"For many years, the operating theory in the health community has been that the high incidence of infant deaths among African Americans is attributed to higher teen pregnancy rates, single motherhood, lower education levels, poverty and, most recently, genetic causes," said Dr. David. "However, we found that infant mortality for blacks remained high even when all these factors were controlled."
In addition, David noted that the genetic theory is weakened by research showing better birth outcomes among foreign-born black women.
The Commission also examined relationships between infant mortality and maternal nutrition, as well as infant mortality and resilience. Further, the commission analyzed the historical framework of policies and practices currently in place to reduce infant mortality, while looking at infant mortality in a global context.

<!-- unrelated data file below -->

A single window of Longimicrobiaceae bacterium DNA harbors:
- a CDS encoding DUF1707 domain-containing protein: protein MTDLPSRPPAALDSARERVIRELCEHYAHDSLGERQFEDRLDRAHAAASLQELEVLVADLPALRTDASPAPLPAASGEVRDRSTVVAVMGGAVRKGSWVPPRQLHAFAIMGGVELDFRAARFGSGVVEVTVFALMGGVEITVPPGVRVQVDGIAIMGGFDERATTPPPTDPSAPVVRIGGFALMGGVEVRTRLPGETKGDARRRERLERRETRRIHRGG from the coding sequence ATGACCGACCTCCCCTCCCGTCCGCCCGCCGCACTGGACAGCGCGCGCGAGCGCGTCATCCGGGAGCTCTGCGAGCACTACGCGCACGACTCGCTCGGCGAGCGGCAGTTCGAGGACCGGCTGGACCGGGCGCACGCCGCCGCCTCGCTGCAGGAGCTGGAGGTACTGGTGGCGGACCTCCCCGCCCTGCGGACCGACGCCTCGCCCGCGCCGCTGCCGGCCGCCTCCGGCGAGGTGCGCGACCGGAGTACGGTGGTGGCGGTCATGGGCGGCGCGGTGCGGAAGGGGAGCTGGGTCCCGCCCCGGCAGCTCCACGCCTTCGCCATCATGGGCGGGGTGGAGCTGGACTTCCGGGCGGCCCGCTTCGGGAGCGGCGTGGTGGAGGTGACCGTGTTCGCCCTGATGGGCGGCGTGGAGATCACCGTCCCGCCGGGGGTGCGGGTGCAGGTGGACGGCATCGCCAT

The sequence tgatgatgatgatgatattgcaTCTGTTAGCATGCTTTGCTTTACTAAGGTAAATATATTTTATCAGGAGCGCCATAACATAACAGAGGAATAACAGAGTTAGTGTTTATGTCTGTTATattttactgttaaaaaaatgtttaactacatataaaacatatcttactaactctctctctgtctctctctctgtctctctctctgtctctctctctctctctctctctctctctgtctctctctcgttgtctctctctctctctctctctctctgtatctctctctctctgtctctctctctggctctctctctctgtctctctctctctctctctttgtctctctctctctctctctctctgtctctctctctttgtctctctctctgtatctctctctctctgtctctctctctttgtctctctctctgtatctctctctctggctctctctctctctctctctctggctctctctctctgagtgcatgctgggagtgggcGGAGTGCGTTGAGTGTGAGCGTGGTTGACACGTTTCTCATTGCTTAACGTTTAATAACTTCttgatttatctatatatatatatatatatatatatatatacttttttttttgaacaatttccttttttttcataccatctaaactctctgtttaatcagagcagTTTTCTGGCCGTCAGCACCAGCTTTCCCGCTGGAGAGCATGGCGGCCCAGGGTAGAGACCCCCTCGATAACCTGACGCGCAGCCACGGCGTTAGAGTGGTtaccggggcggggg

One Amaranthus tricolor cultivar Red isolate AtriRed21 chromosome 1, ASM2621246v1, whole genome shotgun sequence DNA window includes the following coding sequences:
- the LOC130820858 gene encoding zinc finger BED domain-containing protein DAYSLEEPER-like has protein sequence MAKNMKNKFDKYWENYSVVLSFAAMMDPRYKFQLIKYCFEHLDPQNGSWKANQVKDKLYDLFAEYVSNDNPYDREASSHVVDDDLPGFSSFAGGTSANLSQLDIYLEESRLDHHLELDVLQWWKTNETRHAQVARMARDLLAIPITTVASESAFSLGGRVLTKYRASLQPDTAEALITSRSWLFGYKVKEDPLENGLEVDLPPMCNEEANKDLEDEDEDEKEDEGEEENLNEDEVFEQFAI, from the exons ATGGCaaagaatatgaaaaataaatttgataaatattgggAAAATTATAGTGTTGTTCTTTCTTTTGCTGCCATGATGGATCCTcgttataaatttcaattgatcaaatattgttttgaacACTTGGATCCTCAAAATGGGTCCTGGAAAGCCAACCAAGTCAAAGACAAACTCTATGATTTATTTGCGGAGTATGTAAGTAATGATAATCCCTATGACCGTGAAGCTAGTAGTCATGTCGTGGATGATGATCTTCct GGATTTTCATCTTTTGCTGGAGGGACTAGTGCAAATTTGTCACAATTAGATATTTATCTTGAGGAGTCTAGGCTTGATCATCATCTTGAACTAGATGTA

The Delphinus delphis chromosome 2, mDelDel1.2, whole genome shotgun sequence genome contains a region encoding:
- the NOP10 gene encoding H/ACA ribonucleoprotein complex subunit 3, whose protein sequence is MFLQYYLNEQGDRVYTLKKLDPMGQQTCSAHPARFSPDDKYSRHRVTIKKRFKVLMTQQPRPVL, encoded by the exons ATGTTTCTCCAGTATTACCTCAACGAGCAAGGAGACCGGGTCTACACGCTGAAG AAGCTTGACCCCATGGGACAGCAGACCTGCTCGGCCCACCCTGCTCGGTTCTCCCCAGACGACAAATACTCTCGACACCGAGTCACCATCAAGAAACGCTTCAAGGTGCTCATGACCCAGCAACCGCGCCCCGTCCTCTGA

The Commission concluded that research, policy, and practice must change direction to achieve measurable change and eradicate the infant mortality disparity.
Its work included publishing four papers that analyze critical issues related to infant mortality and make the case for this imperative:
-- Infant Mortality in the Global Village: Inequality Matters, by
Ronald David, M.D., M.Div.
-- Maternal Nutrition and Infant Mortality in the Context of
Relationality, by Michael C. Lu, M.D., M.P.H., and Jessica S. Lu,
-- African American Women and Breastfeeding, by Barbara L. Philipp,
M.D., F.A.A.P., F.A.B.M., and Sheina Jean-Marie
-- Race, Stress, and Social Support: Addressing
|SOURCE Joint Center|
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